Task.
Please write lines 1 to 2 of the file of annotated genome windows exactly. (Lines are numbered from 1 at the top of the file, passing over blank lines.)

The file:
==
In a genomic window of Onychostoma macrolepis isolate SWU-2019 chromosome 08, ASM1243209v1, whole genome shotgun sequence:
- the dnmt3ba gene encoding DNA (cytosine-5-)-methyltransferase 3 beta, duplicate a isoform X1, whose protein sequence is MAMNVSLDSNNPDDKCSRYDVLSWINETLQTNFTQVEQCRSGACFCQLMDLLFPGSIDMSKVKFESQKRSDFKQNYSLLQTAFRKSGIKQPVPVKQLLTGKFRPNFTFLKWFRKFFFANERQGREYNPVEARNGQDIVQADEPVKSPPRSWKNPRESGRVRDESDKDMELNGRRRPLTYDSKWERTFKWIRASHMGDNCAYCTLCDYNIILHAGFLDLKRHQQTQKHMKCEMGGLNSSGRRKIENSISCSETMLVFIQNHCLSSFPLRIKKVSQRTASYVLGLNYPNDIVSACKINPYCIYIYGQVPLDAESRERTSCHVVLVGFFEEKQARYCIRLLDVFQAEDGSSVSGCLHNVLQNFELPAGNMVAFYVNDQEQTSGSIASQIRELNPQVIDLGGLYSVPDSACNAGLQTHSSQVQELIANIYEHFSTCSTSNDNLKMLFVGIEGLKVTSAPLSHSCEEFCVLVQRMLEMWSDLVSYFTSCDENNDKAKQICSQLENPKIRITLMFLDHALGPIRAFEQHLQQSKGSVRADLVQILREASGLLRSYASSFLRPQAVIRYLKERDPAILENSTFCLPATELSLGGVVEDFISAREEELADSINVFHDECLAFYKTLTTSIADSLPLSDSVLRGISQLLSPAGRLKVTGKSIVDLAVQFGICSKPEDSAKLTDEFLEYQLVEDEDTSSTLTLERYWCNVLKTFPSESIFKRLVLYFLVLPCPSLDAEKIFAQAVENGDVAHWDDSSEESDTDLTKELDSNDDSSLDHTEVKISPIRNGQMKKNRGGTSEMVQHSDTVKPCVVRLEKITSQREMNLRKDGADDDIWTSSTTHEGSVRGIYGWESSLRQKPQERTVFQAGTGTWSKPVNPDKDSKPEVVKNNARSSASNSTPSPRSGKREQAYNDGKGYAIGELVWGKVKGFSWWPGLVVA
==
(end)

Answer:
In a genomic window of Onychostoma macrolepis isolate SWU-2019 chromosome 08, ASM1243209v1, whole genome shotgun sequence:
- the dnmt3ba gene encoding DNA (cytosine-5-)-methyltransferase 3 beta, duplicate a isoform X1, whose protein sequence is MAMNVSLDSNNPDDKCSRYDVLSWINETLQTNFTQVEQCRSGACFCQLMDLLFPGSIDMSKVKFESQKRSDFKQNYSLLQTAFRKSGIKQPVPVKQLLTGKFRPNFTFLKWFRKFFFANERQGREYNPVEARNGQDIVQADEPVKSPPRSWKNPRESGRVRDESDKDMELNGRRRPLTYDSKWERTFKWIRASHMGDNCAYCTLCDYNIILHAGFLDLKRHQQTQKHMKCEMGGLNSSGRRKIENSISCSETMLVFIQNHCLSSFPLRIKKVSQRTASYVLGLNYPNDIVSACKINPYCIYIYGQVPLDAESRERTSCHVVLVGFFEEKQARYCIRLLDVFQAEDGSSVSGCLHNVLQNFELPAGNMVAFYVNDQEQTSGSIASQIRELNPQVIDLGGLYSVPDSACNAGLQTHSSQVQELIANIYEHFSTCSTSNDNLKMLFVGIEGLKVTSAPLSHSCEEFCVLVQRMLEMWSDLVSYFTSCDENNDKAKQICSQLENPKIRITLMFLDHALGPIRAFEQHLQQSKGSVRADLVQILREASGLLRSYASSFLRPQAVIRYLKERDPAILENSTFCLPATELSLGGVVEDFISAREEELADSINVFHDECLAFYKTLTTSIADSLPLSDSVLRGISQLLSPAGRLKVTGKSIVDLAVQFGICSKPEDSAKLTDEFLEYQLVEDEDTSSTLTLERYWCNVLKTFPSESIFKRLVLYFLVLPCPSLDAEKIFAQAVENGDVAHWDDSSEESDTDLTKELDSNDDSSLDHTEVKISPIRNGQMKKNRGGTSEMVQHSDTVKPCVVRLEKITSQREMNLRKDGADDDIWTSSTTHEGSVRGIYGWESSLRQKPQERTVFQAGTGTWSKPVNPDKDSKPEVVKNNARSSASNSTPSPRSGKREQAYNDGKGYAIGELVWGKVKGFSWWPGLVVA